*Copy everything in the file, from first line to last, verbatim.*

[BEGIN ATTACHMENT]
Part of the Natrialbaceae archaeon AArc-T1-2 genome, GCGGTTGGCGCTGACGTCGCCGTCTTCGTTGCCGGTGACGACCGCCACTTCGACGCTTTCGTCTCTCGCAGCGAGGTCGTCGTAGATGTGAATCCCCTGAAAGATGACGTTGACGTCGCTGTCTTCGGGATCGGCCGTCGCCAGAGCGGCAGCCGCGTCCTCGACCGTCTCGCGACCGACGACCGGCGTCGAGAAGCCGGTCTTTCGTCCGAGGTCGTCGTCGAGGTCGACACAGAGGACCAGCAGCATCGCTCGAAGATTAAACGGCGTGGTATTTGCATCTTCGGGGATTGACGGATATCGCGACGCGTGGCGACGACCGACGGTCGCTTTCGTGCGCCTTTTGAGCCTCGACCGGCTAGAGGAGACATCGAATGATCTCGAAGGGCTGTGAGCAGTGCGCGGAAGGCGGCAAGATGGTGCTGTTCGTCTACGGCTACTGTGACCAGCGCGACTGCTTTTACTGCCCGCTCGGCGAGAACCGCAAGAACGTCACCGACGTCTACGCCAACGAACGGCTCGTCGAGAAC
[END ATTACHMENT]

Part of the Natrialbaceae archaeon AArc-T1-2 genome, GCGGTTGGCGCTGACGTCGCCGTCTTCGTTGCCGGTGACGACCGCCACTTCGACGCTTTCGTCTCTCGCAGCGAGGTCGTCGTAGATGTGAATCCCCTGAAAGATGACGTTGACGTCGCTGTCTTCGGGATCGGCCGTCGCCAGAGCGGCAGCCGCGTCCTCGACCGTCTCGCGACCGACGACCGGCGTCGAGAAGCCGGTCTTTCGTCCGAGGTCGTCGTCGAGGTCGACACAGAGGACCAGCAGCATCGCTCGAAGATTAAACGGCGTGGTATTTGCATCTTCGGGGATTGACGGATATCGCGACGCGTGGCGACGACCGACGGTCGCTTTCGTGCGCCTTTTGAGCCTCGACCGGCTAGAGGAGACATCGAATGATCTCGAAGGGCTGTGAGCAGTGCGCGGAAGGCGGCAAGATGGTGCTGTTCGTCTACGGCTACTGTGACCAGCGCGACTGCTTTTACTGCCCGCTCGGCGAGAACCGCAAGAACGTCACCGACGTCTACGCCAACGAACGGCTCGTCGAGAAC